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Repairing Mitochondria to Help Stop Aging

posted on July 2, 2007

66 year old Dr. Stephen Coles, co-founder and president of Gerontological Research Group has apparently discovered the Fountain of Youth.

Last Saturday, Dr. Coles married a beautiful 26 year. Congratulations to Steve and Natalie. I will make sure we all get invited to their Golden Anniversary celebration.


Mitochondria are the power plants of your cells, evolved from symbiotic bacteria and bearing their own DNA. They transform food into the molecule ATP, used by cellular processes for energy, but mitochondria and their DNA become damaged and mitochondrial function declines with advancing age. As more is discovered and the tools of modern biotechnology improve, the repair of damaged mitochondria as a strategy to help halt or reverse aging looks ever more plausible with each passing year.

In recent months, some researchers have suggested that ongoing decline in mitochondrial function is the cause of two other biochemical processes linked with aging and specific age-related conditions. Firstly, that shortened telomeres rest on mitochondrial damage:

Secondly, that declining ability to repair DNA damage also might have the same root cause:

Both DNA damage and telomere shortening are widely considered to contribute to age-related degeneration – as for so much of aging science, definitive mechanisms and absolute answers are still up for debate, however. Neither of the “mitochondria did it” proposals above has yet had time to be widely debated and further investigated, but this is not to mention the direct role of mitochondrial DNA damage in causing age-related degeneration in the well-supported mitochondrial free radical theory of aging:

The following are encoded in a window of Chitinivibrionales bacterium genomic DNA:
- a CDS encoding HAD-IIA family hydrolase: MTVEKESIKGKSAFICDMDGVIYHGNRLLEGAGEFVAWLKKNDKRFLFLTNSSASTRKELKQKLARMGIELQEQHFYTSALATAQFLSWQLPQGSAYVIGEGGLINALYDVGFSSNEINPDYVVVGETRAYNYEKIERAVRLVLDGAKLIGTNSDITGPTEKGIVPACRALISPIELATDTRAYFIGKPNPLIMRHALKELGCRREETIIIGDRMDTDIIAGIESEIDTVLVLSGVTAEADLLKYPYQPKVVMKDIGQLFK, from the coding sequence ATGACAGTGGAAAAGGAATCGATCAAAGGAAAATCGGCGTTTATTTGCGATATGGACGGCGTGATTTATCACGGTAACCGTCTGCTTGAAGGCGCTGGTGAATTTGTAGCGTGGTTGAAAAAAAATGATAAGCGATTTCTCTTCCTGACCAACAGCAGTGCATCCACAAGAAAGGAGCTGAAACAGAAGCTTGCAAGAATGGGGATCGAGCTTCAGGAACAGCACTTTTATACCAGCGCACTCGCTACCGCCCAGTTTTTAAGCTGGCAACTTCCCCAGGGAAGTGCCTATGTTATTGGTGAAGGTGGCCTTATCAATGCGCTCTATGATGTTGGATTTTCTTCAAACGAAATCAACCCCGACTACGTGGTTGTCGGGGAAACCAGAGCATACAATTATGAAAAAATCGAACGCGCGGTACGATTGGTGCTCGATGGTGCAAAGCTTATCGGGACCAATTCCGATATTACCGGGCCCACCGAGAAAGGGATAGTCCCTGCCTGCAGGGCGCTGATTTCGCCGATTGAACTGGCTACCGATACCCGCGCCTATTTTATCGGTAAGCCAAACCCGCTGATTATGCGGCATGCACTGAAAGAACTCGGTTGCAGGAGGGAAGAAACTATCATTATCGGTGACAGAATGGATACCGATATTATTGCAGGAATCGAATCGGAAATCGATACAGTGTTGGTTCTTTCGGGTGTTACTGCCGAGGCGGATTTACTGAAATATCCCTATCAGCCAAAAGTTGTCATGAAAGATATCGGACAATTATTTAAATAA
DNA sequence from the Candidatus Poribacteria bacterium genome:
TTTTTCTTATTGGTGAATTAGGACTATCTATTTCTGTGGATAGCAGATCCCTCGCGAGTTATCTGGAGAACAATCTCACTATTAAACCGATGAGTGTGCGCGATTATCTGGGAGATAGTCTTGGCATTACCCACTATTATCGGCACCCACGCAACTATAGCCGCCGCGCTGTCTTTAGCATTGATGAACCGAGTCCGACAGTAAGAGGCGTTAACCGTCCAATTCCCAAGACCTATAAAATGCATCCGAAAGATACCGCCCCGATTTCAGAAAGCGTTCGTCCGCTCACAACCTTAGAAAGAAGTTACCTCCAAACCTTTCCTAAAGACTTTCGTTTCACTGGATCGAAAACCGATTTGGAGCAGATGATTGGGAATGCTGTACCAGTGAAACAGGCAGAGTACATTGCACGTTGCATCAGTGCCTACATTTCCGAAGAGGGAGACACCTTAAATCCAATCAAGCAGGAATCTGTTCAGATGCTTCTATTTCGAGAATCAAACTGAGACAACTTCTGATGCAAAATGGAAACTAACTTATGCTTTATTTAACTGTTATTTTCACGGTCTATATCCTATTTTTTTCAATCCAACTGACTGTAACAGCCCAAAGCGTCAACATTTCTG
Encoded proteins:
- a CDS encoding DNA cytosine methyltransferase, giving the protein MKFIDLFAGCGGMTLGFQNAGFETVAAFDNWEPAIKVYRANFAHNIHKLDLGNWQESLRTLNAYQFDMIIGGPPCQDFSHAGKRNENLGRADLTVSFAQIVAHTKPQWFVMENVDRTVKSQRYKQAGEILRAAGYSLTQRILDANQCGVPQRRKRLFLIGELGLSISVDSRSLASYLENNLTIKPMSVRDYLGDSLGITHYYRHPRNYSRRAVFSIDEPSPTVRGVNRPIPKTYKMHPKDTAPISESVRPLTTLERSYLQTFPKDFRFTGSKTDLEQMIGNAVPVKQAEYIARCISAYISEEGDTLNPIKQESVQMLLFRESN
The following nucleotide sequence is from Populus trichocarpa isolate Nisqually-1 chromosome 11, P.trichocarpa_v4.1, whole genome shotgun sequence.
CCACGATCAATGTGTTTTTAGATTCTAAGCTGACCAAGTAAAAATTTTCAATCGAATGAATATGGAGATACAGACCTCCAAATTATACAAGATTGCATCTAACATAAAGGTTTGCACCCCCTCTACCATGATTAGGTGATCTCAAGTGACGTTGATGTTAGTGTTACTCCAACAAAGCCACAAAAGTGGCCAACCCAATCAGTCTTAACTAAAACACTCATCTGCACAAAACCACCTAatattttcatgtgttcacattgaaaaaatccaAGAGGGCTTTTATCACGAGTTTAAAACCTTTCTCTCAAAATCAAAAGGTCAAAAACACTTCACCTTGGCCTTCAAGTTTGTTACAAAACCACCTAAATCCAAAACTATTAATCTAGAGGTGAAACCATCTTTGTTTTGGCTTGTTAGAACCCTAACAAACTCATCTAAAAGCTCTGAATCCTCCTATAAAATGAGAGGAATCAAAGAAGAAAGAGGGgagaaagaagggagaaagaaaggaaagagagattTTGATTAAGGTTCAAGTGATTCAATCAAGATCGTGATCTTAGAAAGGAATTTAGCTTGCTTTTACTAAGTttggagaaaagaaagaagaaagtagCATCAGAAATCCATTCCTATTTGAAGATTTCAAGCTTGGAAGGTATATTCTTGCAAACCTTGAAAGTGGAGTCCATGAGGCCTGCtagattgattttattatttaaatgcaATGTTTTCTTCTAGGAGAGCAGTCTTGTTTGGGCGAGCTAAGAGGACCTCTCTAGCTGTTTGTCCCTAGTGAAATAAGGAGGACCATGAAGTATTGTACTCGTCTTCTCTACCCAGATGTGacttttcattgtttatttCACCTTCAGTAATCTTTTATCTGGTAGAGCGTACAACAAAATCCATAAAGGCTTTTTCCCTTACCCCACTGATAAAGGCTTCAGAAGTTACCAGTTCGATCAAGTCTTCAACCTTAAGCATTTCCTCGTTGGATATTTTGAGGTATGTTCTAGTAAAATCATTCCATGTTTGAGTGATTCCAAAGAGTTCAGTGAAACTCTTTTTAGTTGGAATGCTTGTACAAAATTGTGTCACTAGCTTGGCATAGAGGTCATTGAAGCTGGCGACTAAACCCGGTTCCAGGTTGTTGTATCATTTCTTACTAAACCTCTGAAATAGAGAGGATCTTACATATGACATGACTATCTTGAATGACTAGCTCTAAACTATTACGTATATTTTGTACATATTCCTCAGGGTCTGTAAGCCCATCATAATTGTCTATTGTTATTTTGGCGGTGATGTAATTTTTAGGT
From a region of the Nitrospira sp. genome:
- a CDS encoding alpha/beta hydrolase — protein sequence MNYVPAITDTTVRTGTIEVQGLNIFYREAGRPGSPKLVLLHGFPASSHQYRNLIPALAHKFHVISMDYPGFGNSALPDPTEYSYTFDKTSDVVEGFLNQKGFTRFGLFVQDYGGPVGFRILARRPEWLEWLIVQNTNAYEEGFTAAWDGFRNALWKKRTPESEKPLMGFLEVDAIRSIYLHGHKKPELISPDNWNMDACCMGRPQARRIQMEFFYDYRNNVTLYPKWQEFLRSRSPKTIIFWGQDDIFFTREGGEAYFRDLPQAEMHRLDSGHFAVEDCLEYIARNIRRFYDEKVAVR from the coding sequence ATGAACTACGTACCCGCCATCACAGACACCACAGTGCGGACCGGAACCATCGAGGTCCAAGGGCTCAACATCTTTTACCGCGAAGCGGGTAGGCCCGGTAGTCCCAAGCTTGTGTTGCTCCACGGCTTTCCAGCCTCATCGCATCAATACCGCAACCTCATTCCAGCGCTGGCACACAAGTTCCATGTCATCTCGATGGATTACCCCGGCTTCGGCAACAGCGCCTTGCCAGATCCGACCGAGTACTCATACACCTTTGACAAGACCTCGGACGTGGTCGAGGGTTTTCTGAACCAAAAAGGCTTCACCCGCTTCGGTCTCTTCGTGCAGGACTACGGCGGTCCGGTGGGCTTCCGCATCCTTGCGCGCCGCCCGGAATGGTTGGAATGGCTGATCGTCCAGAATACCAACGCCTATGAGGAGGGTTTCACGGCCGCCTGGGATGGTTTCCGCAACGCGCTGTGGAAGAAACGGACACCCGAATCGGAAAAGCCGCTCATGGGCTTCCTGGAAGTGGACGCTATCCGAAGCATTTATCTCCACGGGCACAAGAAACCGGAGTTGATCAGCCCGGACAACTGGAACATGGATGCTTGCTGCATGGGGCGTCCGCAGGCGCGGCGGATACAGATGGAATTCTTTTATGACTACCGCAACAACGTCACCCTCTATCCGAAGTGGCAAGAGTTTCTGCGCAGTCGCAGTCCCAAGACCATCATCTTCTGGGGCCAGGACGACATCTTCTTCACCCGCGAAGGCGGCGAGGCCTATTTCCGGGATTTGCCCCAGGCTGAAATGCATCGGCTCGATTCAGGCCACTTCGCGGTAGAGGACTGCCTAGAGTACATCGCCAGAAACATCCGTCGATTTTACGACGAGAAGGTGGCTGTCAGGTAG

A successful strategy to defeat aging – defeat, not just slow – must look at the biochemical changes that occur with aging, treat those changes as damage, and repair them. We shouldn’t follow the cues of past decades and merely aim to patch over the symptoms of aging, or merely aim to slow aging, as that is an expensive way of failing. The more researchers understand our biochemistry, the better they can identify which age-related changes are truly fundamental – to strike at the root, with less effort and more rapid results. But as for the bridge builders of past millennia, we don’t necessarily need complete understanding to start now and produce good work:

It will be fortunate if mitochondrial damage turns out to be a more important root cause of aging than previously thought, as scientists have already created technology demonstrations for a variety of ways to repair that damage… or make it irrelevant. In the latter category are efforts to move fragile mitochondrial DNA – genes – into the well-protected cellular nucleus. These efforts received a boost with recently published work:

“The job of a gene is, in essence, to act as the instruction set for the production of proteins, the components of cellular machinery. A core problem in moving the factory from the mitochondria to the nucleus is that these proteins would then have to struggle their way back to the mitochondria where they are needed; this has been a challenge for a variety of reasons.

“These researchers have demonstrated a way to overcome that challenge for at least a subset of mitochondrial genes – via what might be viewed as a rather clever hack to the programming of the cell – and thus can repair dysfunctional mitochondria which results from damage to those genes and a local absence of vital proteins.”

Pay attention to the work taking place in laboratories today and tomorrow – medical science is the future of our healthy longevity.

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